By MATHEW INGRAM
Facebook pulled in close to $800 million in revenue last year, according to a report from Reuters, which quoted two people “familiar with the situation.” Earlier estimates from a variety of sources have been in the $500-$700 million range, and Facebook reportedly had revenue of about $300 million in 2008. That kind of growth rate — which has likely continued through the first half of 2010, with Facebook adding more advertisers and partners such as Zynga also growing rapidly — would put the social network’s revenues well over the $1 billion mark for this year. Such a milestone is almost certain to place added pressure on CEO Mark Zuckerberg to take the company public, something he has said in the past he is not eager to do.
Advisory firm NYPPEX put Facebook’s revenue north of $700 million at the end of 2009, giving the company an implied stock market value of $7.6 billion. Other estimates have come from the secondary markets, where private firms can buy and sell their shares without having to do an IPO, and have been as high as $25 billion. In November, the company established a dual-class share structure, something Google also did in advance of going public, but Facebook said at the time that the move “should not be construed as a signal the company is planning to go public.”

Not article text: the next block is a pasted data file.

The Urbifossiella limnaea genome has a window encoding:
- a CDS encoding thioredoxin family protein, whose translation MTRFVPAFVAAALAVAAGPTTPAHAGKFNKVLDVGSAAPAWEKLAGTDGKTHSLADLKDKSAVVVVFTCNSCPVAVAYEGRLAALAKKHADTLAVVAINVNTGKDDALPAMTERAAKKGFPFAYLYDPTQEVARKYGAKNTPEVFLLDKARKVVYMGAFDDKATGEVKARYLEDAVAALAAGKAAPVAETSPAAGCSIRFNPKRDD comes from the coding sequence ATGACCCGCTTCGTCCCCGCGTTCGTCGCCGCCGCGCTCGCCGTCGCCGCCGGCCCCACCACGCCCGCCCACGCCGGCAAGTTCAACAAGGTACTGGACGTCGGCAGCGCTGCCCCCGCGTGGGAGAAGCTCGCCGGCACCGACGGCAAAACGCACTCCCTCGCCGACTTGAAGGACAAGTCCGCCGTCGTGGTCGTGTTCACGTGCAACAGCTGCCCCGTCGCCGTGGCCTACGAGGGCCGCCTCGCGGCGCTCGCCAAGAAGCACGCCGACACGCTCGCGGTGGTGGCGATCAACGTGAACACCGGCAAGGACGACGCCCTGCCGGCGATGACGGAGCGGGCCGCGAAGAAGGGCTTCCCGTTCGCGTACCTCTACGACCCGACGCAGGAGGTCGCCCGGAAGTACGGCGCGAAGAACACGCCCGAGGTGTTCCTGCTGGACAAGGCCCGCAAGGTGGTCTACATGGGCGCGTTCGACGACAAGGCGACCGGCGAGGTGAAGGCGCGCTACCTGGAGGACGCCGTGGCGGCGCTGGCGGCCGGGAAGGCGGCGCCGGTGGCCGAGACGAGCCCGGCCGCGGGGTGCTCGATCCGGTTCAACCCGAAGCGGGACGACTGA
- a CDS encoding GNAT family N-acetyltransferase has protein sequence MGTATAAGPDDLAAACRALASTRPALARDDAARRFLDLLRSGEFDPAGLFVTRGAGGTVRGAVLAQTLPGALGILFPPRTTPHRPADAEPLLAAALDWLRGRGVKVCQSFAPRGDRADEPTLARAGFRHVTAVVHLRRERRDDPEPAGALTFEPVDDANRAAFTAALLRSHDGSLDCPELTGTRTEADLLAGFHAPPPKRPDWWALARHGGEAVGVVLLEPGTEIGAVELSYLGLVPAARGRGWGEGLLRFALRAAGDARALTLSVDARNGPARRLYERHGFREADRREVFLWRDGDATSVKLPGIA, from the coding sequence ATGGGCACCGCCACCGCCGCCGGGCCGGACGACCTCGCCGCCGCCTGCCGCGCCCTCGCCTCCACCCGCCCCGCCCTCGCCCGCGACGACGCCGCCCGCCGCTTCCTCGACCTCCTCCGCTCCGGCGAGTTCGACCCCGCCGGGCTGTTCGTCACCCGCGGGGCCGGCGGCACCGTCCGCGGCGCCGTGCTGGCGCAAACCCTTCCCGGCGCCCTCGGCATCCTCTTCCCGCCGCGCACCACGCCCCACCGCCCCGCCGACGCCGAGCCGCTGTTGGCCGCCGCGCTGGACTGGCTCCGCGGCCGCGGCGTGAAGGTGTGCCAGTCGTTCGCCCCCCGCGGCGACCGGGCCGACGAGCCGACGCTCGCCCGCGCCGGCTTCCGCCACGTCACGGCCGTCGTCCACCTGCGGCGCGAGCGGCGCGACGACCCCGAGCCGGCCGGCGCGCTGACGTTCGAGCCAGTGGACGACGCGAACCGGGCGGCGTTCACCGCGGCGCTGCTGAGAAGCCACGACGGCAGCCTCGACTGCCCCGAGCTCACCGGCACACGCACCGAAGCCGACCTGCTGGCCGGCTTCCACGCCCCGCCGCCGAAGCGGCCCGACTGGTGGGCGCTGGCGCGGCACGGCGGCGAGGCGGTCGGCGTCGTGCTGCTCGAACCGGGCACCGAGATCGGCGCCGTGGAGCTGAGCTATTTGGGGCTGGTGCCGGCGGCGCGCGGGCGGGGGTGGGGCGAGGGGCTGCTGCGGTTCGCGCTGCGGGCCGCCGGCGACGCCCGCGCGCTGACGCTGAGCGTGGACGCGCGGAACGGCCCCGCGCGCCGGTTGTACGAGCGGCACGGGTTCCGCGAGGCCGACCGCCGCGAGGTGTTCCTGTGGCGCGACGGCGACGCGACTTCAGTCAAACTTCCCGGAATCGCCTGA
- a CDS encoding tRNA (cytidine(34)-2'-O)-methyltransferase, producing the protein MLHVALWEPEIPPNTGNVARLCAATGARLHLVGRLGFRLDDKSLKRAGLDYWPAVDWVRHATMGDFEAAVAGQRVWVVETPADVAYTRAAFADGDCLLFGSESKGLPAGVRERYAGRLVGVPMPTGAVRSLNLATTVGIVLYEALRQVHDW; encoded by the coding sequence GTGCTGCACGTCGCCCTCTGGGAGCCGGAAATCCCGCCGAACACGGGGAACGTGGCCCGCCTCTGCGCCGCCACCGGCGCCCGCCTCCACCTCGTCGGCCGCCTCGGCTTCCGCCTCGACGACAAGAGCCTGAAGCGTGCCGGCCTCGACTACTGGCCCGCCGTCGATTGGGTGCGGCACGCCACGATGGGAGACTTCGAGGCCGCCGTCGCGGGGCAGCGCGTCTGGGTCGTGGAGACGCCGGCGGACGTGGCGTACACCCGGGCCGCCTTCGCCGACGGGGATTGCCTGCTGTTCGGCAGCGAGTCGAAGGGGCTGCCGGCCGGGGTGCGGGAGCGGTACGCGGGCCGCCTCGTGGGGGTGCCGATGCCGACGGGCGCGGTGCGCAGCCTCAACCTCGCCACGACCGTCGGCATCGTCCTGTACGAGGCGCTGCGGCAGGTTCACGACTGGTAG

According to traffic-measurement firm comScore, Facebook became the largest publisher of display ads in the U.S. earlier this year, passing former market leader Yahoo. The network hosted more than 176 billion display ads, comScore said, up from just 70 billion a year earlier. The latest figure gives the company more than 16 percent of the display advertising market, and according to some industry observers it will surpass MySpace this year in the amount of revenue it brings in from advertising. Facebook’s user base has also continued to grow rapidly; it recently passed the 400 million user mark and is expected to cross the half-billion mark soon.